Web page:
The DX9 version of DrawIndexedPrimitive is probably the best model. The DX8 one does not have a BaseVertexIndex argument in the DIP call itself - it is supplied when you call SetIndices. But both do the same thing, the argument is just in a different call on DX8.
StartIndex - the number of the first index used to draw primitives, numbered from the start of the index buffer. So if this is 20, then the first twenty entries in the index buffer are skipped, and the first primitive starts rendering from the 21st index.
PrimitiveCount - the number of primitives drawn.
BaseVertexIndex - this is added to all indices before being used to look up a vertex in a vertex buffer. So if this is 100, then the indexed triangle 1,2,4 will actually use vertices 101, 102, 104 from the VB.
MinIndex - this is the lowest-numbered vertex used by the call. Note that BaseVertexIndex is added before this is used. So the first actual vertex used will be (MinIndex+BaseVertexIndex).
NumVertices - the number of vertices in the VB after MinIndex used by this call. So the last vertex in the VB used by the call must be less than (MinIndex+NumVertices+BaseVertexIndex).
Note that MinIndex and NumVertices are not used by hardware pipelines - they transform and light vertices only when referenced by an index. But software pipelines are far more efficient when then can start at a place in the VB and T&L the next n vertices. That is what these numbers are for - they are to help the software pipeline. For this reason, you should avoid spreading vertices all over your VB - try to keep all the vertices for a single model in one continuous block withing VBs. This will also help the hardware T&L pipe to some extent, simply because most hardware has a pre-T&L vertex cache, and this will work best if vertices are close to each other.
So, to recap. This call:
With this index buffer:
1,2,3, 3,2,4, 3,4,5, 4,5,6, 6,5,7, 5,7,8
It will draw PrimitiveCount=3 triangles, starting with index number StartIndex=6. So it ignores the first two and the last one triangles in the index buffer and only uses these:
3,4,5, 4,5,6, 6,5,7
You have told it that you are only using vertices from MinIndex=3 to (MinIndex+NumVertices)=8, not including the last one, so you say you are only using vertices 3 to 7. Which is true - only the numbers 3 to 7 appear in this draw, even though other vertices are used elsewhere in the index buffer.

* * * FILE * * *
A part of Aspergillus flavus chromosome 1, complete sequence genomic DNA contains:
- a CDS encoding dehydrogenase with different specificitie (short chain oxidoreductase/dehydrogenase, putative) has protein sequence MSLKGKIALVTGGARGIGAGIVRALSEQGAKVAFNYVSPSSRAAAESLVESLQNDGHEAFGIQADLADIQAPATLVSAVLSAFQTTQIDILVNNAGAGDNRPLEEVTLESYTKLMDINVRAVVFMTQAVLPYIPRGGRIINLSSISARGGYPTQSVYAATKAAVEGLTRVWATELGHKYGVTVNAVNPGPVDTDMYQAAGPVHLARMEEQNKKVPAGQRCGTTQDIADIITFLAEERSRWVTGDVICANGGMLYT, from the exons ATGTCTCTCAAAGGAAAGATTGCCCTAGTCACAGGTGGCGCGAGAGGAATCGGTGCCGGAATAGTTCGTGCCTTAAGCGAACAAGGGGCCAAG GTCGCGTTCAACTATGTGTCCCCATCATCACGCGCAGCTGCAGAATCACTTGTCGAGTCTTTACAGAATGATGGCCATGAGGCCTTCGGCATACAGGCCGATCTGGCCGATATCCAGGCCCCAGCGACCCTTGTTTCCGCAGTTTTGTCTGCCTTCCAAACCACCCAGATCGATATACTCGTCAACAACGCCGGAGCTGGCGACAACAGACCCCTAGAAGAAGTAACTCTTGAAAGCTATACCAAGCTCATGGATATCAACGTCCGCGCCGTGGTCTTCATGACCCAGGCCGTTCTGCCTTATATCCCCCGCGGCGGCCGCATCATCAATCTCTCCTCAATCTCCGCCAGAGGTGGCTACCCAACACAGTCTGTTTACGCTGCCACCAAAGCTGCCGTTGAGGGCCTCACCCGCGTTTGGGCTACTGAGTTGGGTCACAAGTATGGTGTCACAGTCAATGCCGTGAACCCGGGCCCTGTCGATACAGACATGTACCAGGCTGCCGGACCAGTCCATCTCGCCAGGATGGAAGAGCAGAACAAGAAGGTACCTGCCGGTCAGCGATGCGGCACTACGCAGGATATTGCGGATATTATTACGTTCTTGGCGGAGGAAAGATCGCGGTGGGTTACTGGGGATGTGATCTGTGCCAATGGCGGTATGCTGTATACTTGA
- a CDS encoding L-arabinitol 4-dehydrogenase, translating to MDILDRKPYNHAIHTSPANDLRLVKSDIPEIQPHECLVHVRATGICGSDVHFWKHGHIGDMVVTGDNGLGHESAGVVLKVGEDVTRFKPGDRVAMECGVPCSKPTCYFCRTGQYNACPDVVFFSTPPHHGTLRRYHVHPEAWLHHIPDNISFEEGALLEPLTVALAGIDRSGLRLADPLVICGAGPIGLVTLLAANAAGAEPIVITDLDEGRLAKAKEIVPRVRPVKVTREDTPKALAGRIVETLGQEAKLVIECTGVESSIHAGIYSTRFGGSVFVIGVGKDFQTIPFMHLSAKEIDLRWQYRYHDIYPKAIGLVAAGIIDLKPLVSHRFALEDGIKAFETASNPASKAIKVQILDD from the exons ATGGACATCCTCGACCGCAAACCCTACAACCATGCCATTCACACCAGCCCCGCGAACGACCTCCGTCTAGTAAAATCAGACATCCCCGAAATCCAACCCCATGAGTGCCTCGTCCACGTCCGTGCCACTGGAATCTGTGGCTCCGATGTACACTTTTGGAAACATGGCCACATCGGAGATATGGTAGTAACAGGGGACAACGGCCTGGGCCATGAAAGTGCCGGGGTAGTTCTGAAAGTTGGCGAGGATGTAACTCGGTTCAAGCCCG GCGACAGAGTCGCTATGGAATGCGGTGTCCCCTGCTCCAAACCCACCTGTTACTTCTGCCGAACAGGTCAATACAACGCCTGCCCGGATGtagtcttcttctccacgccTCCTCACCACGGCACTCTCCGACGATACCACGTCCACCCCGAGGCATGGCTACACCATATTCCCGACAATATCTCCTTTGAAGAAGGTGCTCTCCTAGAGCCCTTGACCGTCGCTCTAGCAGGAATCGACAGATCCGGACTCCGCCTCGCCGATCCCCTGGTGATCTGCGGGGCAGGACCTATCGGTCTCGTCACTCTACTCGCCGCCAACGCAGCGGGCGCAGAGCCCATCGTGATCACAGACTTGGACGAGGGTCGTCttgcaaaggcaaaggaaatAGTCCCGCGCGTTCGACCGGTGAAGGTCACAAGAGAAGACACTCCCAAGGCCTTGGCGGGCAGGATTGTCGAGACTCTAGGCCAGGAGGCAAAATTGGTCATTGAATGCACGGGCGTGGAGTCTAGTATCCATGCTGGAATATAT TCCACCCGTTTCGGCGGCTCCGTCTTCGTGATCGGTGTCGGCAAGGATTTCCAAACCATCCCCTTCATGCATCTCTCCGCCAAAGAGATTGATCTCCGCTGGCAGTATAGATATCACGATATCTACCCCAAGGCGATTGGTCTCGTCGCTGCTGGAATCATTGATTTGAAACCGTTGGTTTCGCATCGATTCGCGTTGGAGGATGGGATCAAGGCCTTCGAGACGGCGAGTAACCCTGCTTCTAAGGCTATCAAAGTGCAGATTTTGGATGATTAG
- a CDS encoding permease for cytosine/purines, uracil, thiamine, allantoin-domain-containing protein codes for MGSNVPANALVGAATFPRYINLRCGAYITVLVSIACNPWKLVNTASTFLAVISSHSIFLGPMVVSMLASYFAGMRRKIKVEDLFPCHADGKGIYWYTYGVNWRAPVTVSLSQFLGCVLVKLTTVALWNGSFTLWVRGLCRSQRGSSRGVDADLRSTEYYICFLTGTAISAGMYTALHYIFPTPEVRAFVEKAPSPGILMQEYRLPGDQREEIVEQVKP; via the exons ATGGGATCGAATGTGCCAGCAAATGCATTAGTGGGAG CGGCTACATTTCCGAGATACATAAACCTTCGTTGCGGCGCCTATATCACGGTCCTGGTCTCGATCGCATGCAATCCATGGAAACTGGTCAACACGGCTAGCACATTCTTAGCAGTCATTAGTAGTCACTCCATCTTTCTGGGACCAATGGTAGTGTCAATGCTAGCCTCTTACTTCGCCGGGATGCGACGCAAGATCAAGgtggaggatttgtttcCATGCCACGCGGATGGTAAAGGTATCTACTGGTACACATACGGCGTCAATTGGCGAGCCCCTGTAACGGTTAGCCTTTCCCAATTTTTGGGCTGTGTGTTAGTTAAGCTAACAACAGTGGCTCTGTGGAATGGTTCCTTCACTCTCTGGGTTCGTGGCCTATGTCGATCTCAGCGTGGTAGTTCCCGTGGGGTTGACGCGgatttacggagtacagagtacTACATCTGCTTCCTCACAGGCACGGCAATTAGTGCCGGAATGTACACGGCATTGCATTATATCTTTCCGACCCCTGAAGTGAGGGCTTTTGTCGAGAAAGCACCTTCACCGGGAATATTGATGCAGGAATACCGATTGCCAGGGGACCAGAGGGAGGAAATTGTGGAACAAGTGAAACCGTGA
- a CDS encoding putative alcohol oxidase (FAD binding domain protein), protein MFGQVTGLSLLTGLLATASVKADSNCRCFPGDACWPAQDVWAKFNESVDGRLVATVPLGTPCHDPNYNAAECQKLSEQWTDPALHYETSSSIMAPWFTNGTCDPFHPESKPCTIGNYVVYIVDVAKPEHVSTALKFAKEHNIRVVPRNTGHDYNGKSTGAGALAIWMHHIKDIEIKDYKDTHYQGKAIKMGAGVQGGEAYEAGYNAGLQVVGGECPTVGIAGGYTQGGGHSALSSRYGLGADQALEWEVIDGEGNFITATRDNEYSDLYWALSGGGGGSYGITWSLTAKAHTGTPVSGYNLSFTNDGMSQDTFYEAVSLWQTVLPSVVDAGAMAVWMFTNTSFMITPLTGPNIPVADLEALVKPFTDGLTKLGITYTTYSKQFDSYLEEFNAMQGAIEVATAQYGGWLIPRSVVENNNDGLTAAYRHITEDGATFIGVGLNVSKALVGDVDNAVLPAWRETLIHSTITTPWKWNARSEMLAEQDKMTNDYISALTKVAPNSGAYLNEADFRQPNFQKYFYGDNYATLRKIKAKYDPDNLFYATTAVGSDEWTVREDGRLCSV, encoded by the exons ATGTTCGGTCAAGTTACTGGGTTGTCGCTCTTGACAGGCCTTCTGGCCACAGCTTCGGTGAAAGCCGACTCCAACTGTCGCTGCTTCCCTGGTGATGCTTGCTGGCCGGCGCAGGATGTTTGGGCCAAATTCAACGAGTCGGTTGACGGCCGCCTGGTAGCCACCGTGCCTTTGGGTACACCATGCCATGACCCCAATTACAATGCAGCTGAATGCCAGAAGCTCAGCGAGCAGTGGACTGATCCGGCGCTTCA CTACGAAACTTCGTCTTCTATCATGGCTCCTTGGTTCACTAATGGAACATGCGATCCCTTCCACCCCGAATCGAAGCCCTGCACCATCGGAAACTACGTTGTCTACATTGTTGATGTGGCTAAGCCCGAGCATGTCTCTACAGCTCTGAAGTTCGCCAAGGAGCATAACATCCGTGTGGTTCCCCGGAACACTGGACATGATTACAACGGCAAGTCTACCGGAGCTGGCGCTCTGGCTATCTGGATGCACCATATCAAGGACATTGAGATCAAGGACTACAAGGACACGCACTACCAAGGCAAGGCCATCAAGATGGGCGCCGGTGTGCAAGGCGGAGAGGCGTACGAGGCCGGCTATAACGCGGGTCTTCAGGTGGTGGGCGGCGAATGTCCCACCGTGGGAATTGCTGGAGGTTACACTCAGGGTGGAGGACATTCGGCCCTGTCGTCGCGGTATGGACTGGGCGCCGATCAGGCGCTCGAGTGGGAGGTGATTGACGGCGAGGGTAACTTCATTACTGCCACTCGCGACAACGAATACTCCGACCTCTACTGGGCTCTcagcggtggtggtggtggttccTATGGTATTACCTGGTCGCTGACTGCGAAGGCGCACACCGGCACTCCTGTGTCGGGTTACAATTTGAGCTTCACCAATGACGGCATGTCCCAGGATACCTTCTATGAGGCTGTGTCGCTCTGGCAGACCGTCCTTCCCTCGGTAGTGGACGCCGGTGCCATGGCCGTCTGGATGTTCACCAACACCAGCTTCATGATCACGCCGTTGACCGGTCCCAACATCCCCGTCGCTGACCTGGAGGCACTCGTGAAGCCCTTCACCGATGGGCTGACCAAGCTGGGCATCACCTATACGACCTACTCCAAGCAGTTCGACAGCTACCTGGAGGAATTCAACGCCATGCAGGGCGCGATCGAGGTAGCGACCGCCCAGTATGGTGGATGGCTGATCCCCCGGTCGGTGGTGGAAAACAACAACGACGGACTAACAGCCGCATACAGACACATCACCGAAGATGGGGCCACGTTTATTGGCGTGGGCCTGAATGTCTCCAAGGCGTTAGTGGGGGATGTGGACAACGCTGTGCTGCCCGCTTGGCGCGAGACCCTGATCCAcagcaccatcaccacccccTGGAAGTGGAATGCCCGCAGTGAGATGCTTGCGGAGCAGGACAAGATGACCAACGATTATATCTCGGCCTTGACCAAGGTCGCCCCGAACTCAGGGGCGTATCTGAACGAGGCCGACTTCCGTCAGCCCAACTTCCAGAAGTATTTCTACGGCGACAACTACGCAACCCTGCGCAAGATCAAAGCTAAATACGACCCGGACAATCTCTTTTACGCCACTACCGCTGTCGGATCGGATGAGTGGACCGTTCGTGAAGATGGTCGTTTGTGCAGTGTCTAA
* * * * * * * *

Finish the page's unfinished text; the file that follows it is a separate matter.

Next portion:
Then BaseVertexIndex is added to the indices before the vertices are fetched from the vertex buffer. So the vertex numbers actually used will be:
23,24,25, 24,25,26, 26,25,27
...and the software T&L pipe will know it only needs to transform vertices 23 to 27 inclusive.
Many ask what the point of the BaseVertexIndex value is. This is useful when you have dynamic data that you are streaming through a dynamic vertex buffer. Because you are using the NOOVERWRITE/DISCARD model (you are, aren't you? Good, just checking), you will get a portion of vertex buffer to write vertices to that will probably change every frame. So you don't know ahead of time where the first vertex is going to be. But if you simply change BaseVertexIndex to be the number of this vertex, then you can precompute the index list at start of day, and then you don't need to change the indices each frame. Which can be a useful speedup.
Thursday, May 23, 2002
When to disable the TextureStateState pipeline.
Drivers can get very confused if you don't set D3DTOP_DISABLE in both pipes at the same time. In fact according to the docs in DX8 (this was not true in DX7), it's just plain Wrong:
Disables output from this texture stage and all stages with a higher index. To disable texture mapping, set this as the color operation for the first texture stage (stage 0). Alpha operations cannot be disabled when color operations are enabled. Setting the alpha operation to D3DTOP_DISABLE when color blending is enabled causes undefined behavior.
In theory the driver should know what to do. In practice it mostly works, but every now and then drivers get confused and do the wrong thing. Which is probably why the DX8 docs were changed to forbid it. It's evil because it works 90% of the time (i.e. when you're coding it), and then falls over horribly and without warning on 10% of cards/drivers (i.e. when you're trying to ship the game).
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This is my own little version of the DX FAQ. OK, there might be some non-DX FAQ entries in here (especially on VIPM or something), but it's mainly for the benefit of people on the DXDev mailing list:
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Note that this is not the official FAQ, that is here. And it's pretty good, has quite a bit of stuff in it, and gets updated fairly frequently. Annoyingly, it also moves around fairly frequently, so the above link might not work, and you may need to go to MSDN and search for it.
TomF - tomf AT radgametools DOT com